to a protected class; (2) that he was qualified for the position he held; (3) that he suffered an
adverse employment action; and (4) that the adverse employment action occurred under
circumstances giving rise to an inference of discriminatory intent." Sassaman v. Gamache, 566
F.3d 307,312 (2d Cir. 2009) (quoting Holcomb v. Iona Coli., 521 F.3d 130, 138 (2d Cir. 2008)).
The burden of demonstrating a prima facie case is de minimis. Abdu-Brisson, 239 F.3d at 467.
As to the fourth element, a plaintiff may seek to raise an inference of discrimination by
"showing that the employer treated plaintiff less favorably than a similarly situated employee
outside his protected group." Mandell v. Countv of Suffolk, 316 F .3d 368, 379 (2d Cir. 2003)
(internal quotation marks omitted). A plaintiff must be similarly situated "in all material respects
to the individuals whom [she] seeks to compare [her]selfwith." Id. (quoting Graham v. LIRR,
230 F.3d 34, 39 (2d Cir. 2000)). "Ordinarily, the question whether two employees are similarly
situated is a question of fact for the jury." Id. However "a court can properly grant summary
judgment where it is clear that no reasonable jury could find the similarly situated prong met."
Harlen Assocs. v. Inc. Viii. of Mineola, 273 F.3d 494,499 n.2 (2d Cir. 2001) (citing Cruz v.
Coach Stores, 202 F.3d 560, 568 (2d Cir.2000)); see also Shumway v. UPS, 118 F.3d 60, 64 (2d
Cir. 1997) (affirming grant of summary judgment because coworkers were not similarly
If a plaintiff successfully establishes a prima facie case of discrimination, "the defendant
may rebut that showing by articulating a legitimate, non-discriminatory reason for the
employment action." Weinstock, 224 F.3d at 42. "Upon the defendant's articulation of such a
non-discriminatory reason, the presumption of discrimination arising with the establishment of
the prima facie case drops from the picture." Id. The burden then shifts back to plaintiff to
"come forward with evidence that the defendant's proffered, non-discriminatory reason is a mere
pretext for actual discrimination." Id.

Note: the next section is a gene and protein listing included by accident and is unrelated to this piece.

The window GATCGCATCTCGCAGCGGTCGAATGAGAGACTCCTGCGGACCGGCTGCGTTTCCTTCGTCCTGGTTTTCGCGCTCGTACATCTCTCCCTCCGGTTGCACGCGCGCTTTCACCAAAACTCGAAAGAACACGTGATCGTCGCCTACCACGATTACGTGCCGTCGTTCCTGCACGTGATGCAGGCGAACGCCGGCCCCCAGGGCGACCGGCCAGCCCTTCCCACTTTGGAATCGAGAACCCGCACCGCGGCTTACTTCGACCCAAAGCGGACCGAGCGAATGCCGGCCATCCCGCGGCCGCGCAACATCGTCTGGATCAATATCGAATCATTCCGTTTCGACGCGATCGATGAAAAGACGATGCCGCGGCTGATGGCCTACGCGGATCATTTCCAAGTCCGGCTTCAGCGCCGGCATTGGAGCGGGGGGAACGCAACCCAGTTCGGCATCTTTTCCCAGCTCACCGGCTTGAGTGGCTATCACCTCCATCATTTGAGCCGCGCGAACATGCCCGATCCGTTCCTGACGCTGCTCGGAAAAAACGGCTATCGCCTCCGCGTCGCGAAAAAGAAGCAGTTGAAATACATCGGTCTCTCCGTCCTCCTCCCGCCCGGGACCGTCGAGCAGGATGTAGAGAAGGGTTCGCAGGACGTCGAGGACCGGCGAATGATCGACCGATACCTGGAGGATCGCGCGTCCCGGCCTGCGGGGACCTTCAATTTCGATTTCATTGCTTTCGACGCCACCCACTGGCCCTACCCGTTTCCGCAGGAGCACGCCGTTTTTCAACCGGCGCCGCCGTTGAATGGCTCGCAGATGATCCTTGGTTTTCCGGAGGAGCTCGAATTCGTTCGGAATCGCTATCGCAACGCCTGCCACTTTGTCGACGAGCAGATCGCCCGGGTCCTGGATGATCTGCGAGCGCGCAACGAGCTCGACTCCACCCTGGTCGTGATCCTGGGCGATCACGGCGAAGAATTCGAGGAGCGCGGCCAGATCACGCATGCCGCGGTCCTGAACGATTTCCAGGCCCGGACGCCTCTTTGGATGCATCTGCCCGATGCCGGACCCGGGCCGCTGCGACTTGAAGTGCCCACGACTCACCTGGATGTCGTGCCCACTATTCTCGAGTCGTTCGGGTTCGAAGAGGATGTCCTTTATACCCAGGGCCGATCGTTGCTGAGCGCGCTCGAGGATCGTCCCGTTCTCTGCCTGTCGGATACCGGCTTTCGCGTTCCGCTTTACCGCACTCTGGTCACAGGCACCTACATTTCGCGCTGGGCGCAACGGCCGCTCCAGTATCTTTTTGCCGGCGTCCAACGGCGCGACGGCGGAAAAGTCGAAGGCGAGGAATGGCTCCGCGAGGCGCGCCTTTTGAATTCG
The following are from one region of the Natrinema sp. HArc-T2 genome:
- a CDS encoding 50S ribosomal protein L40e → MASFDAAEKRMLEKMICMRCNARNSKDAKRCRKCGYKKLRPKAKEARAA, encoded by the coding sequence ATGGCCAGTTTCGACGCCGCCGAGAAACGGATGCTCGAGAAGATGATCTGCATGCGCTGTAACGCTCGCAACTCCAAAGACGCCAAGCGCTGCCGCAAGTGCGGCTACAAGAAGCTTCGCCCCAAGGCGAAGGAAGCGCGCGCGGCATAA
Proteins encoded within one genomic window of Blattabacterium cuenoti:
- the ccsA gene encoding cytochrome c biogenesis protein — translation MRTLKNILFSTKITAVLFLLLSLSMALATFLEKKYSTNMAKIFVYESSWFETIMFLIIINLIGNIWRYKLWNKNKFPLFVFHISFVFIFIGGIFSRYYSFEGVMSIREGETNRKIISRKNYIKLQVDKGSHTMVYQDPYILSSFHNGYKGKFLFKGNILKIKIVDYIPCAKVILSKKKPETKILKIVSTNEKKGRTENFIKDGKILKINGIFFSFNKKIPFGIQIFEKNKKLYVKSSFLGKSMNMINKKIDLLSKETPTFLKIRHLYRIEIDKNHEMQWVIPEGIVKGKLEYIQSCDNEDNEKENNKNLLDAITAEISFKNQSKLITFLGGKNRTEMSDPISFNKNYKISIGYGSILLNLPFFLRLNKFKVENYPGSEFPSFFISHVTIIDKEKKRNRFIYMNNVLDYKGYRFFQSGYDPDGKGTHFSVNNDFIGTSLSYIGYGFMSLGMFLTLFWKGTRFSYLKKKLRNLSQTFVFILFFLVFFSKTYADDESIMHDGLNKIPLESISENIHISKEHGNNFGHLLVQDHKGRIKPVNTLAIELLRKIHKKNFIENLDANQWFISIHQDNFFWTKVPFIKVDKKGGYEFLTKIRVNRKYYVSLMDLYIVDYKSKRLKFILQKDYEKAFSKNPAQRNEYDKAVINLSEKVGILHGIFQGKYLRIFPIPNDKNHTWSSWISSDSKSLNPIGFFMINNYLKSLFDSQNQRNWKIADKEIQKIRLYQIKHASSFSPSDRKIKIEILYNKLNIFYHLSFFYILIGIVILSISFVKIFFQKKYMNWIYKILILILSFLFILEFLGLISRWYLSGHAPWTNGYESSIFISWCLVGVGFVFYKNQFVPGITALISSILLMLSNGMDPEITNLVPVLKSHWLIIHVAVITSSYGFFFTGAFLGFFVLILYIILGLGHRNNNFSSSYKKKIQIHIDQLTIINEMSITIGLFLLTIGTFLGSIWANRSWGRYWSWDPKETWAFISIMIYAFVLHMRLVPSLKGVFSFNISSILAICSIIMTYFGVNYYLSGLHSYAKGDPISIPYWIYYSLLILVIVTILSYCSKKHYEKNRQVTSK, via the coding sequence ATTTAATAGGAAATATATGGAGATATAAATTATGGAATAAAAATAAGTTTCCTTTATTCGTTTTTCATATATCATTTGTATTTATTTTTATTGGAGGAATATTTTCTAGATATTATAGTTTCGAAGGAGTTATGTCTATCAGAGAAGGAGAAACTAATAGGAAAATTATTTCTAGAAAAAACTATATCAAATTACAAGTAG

A. Plaintiff's prima facie case
Plaintiff alleges that she suffered discrimination by way of three adverse employment
actions: 1) her lack of a promotion; 2) her lack of a raise; and 3) her termination. Beginning first
with her claim for lack of promotion, plaintiff offers in support the fact that she made a general
request for a promotion to Katsanevas, but never received one throughout her employment.
Additionally, Kourtides promised her when she was hired that he would create and appoint her to
the position of Training Coordinator, but he never did so. Plaintiff has failed to establish that her
lack of a promotion amounts to an adverse employment action, and therefore has failed to make
out a prima facie case of failure to promote.
The law is well-settled that to establish a prima facie case for such a claim, a plaintiff
must show that "she applied for an available position for which she was qualified, but was
rejected under circumstances giving rise to an inference of unlawful discrimination." Brown v.
Coach Stores, 163 F.3d 706, 710 (2d Cir. 1998) (internal quotation marks omitted). The
requirement that an employee apply for and be rejected for a specific position "ensures that, at
the very least, the plaintiff employee alleges a particular adverse employment action, an instance
of alleged discrimination, by the employer." Petrosino v. Bell At!., 385 F .3d 210, 226 (2d Cir.
2004). However, in this case, plaintiff has put forth no evidence that she applied for any position
at all. Rather, she only expressed a general interest to Katsanevas that she be promoted.
Additionally, it is undisputed that the position of Training Coordinator was never created, and
therefore she was never rejected for that job. Accordingly, her failure to promote claim is
foreclosed by Brown and Petrosino. See also Cruz, 202 F .3d at 565-66 (affirming Rule 12(b)( 6)
dismissal of failure to promote claim in part because the plaintiff failed to put forth facts showing
that defendant created the promised position); Holt v. KMI-Continental, 95 F.3d 123, 129 (2d
Cir. 1996) (holding that with regard to one position, "plaintiff cannot make out a prima facie case